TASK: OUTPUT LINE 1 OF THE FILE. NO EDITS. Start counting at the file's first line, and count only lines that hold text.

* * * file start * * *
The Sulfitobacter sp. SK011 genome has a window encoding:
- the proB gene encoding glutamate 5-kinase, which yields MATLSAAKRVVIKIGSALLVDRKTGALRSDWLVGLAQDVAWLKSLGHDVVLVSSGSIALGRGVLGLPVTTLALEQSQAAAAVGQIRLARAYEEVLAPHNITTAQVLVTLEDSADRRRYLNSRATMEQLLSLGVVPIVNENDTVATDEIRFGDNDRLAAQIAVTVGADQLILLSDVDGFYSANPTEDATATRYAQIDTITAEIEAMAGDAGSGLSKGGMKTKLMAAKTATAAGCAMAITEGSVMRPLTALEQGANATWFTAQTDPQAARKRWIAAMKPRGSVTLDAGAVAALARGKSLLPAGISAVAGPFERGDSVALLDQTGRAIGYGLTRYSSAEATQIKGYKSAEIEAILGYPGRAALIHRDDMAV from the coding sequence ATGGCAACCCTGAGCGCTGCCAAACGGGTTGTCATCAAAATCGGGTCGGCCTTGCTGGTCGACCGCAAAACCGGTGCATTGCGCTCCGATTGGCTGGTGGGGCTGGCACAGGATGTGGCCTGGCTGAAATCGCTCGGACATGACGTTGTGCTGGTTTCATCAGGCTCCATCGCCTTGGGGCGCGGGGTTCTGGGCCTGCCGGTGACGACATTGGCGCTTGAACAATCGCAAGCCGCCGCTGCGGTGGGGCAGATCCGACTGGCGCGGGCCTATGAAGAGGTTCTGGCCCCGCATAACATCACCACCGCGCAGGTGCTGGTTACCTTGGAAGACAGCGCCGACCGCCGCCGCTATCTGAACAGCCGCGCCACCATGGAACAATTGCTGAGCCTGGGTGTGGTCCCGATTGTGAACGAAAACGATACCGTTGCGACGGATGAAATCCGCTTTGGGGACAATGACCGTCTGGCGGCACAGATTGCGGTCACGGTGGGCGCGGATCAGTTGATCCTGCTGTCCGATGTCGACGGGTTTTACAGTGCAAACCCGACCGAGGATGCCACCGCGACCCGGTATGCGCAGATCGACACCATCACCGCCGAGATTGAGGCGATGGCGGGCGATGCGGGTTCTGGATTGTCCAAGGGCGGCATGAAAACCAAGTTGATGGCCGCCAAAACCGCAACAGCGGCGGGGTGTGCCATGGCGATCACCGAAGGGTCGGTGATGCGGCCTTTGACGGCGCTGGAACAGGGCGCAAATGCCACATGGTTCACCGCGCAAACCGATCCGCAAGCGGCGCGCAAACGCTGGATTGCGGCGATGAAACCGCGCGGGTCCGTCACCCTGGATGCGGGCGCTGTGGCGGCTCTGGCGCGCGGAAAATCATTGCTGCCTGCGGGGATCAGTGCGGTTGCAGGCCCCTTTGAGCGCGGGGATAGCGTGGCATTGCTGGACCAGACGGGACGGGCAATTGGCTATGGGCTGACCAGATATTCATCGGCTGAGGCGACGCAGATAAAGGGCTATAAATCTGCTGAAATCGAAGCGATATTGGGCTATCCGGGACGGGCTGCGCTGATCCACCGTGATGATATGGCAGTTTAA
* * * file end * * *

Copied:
The Sulfitobacter sp. SK011 genome has a window encoding: